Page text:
So, the National Association of Broadcasters is currently spearheading a conference in Las Vegas. More than 90,000 media types from more than 150 countries are supposed to show up, and, as the website gloats, the shindig features "85+ years of industry leadership," whatever that means.
Why do we care? Oh, why do we care.
Welp, this year, one of the show's main talking points centers around ... you guessed it ... what networks are going to do now that more and more people are leaving them for the more attractive and noticeably younger brunette standing by the door named "Internet Television." And as it turns out, that rise in divorce rate is finally beginning to cause some trouble for the fat cats atop broadcast TV mountain. From Jeff Bercovici at Forbes ...
"How worried are the owners of the major broadcast television networks about Aereo, the Barry Diller-backed digital television service they’ve been trying unsuccessfully to sue out of existence?" he asked earlier today. "Worried enough that at least two of them are actively entertaining the possibility of pulling their free over-the-air signals altogether. That may sound like a doomsday scenario, but it’s happening, says Garth Ancier, a former top-level executive at NBC, Fox and WB."
Gosh, Aereo. How you continue to impress with your perseverance.
What would it mean if the almighty networks with three letters decided to put the kibosh on their broadcast signals? I'm so glad you asked. No, wait. Actually, Liana B. Baker and Ronald Grover, of Reuters, are so glad you asked.
"A favorable outcome for Aereo ... in court would push TV operators to dramatically reshape themselves," they wrote Sunday. "It could even force them to trade in their broadcast towers and become cable channels alongside networks such as Bravo, AMC and ESPN, says Garth Ancier, who has been the top TV programmer at Fox, NBC and the WB networks. ... That would keep the broadcasters' signals away from Aereo. ... The downside? Broadcasters would have to turn their backs on the 11.1 million homes that Nielsen estimates still receives their TV signals from rabbit ears and rooftop antennas and do not have cable subscriptions."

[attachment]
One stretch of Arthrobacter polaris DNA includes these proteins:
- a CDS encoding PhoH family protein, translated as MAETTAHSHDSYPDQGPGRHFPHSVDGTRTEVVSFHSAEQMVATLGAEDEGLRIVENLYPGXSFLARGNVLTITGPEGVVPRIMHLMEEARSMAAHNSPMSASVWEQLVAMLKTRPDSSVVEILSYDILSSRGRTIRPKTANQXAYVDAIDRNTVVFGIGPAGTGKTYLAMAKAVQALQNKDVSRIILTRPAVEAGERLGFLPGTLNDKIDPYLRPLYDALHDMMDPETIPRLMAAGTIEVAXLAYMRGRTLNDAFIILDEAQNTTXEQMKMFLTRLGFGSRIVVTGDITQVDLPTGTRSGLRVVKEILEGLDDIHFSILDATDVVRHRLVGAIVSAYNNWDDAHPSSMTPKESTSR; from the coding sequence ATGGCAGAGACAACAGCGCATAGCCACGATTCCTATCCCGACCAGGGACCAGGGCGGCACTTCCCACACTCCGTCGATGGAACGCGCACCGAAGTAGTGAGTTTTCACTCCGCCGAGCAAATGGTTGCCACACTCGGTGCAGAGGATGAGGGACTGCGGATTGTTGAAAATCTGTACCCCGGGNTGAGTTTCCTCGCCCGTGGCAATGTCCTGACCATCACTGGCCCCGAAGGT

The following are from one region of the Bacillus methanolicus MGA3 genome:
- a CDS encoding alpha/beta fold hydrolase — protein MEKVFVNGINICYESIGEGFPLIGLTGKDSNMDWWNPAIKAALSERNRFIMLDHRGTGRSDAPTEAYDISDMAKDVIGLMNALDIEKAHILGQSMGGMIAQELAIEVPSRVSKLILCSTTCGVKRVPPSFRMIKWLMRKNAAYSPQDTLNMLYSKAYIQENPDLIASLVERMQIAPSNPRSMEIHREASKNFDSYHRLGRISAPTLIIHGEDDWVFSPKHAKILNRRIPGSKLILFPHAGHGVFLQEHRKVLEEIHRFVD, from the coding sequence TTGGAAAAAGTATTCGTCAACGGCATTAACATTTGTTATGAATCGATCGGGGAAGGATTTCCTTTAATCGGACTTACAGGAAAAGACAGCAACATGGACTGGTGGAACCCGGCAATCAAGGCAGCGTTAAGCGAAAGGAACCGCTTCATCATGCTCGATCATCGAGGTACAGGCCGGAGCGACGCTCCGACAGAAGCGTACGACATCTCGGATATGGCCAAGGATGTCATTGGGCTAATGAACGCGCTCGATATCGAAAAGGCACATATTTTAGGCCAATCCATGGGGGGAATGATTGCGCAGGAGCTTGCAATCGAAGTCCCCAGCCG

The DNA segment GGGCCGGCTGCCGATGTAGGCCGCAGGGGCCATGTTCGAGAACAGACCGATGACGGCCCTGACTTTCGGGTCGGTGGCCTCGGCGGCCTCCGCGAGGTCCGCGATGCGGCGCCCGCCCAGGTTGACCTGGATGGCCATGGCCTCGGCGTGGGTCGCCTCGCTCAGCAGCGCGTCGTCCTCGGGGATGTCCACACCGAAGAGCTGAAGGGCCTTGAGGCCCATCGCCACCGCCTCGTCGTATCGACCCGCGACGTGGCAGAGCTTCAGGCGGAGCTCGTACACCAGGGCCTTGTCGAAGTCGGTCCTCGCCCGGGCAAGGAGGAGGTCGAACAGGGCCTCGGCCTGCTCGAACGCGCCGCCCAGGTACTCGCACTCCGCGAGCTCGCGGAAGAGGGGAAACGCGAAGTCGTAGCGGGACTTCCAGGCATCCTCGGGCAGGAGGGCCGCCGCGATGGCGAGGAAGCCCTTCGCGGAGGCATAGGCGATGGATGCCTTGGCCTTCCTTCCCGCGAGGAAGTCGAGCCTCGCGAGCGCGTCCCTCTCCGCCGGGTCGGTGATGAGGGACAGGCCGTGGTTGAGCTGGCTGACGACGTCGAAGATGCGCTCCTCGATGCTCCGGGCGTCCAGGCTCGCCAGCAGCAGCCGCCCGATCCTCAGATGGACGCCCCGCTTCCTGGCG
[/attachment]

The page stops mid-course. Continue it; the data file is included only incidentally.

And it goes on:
Wait, wait, wait. There are still more than 11 million houses that use rabbit ears to watch television?! How novel.
As you might imagine, everybody who is anybody refused to actually comment for either of the aforementioned stories. Even so, this would be a major (with a capital M) development for the future of Internet television. Two companies (the other being Dish Network with something called the Hopper that you can learn all about if you actually follow any of the above links) have essentially called the bluff of the Most Important Networks and now those Most Important Networks have been forced to take these tiny factions seriously. If that doesn't gain Paul From Iowa's attention, nothing will.
Which brings me to this: If what it all will ultimately amount to is a mere strong-headed blinking contest, it's just so hard to believe that Aereo would be the first to look away. The thing has nothing to lose. NBC, ABC, CBS and FOX, on the other hand, have nothing to gain, other than a continuation of the highly lucrative business model of which they have been taking advantage now for decades. Besides, it's not like Paul From Iowa doesn't know what NBC, ABC, CBS and FOX are. Aereo, on the other hand? Yeah, you know the answer to that: The more ripples it can cause, the bigger chance it has to be recognized by a mass audience.
Or, in other words, the big guys can stomp their feet and whine all they want, but the louder they get, the more popular something such as Aereo will become. Shooting. Foot. You get it.
And so it goes. If all these guys are going to get in a room and hold panel discussions on what the future of television might hold this week, you'd be a dummy to believe that a topic thick with World Wide Internet information won't be broached. I wouldn't know members of the National Association of Broadcasters if five of them came to my desk tonight wearing shirts that read "Hi. I am a member of the National Association of Broadcasters," but the direction of the future of TV might just be lying in their cocktail-stained hands as they gab it up in Vegas this week.
Here's hoping that somebody with an IP address and a bucket of ideas wanders over to a roulette table and bets the farm on a color — at this point, 50/50 odds might be all he or she will need to take this Internet Television stuff to the next level.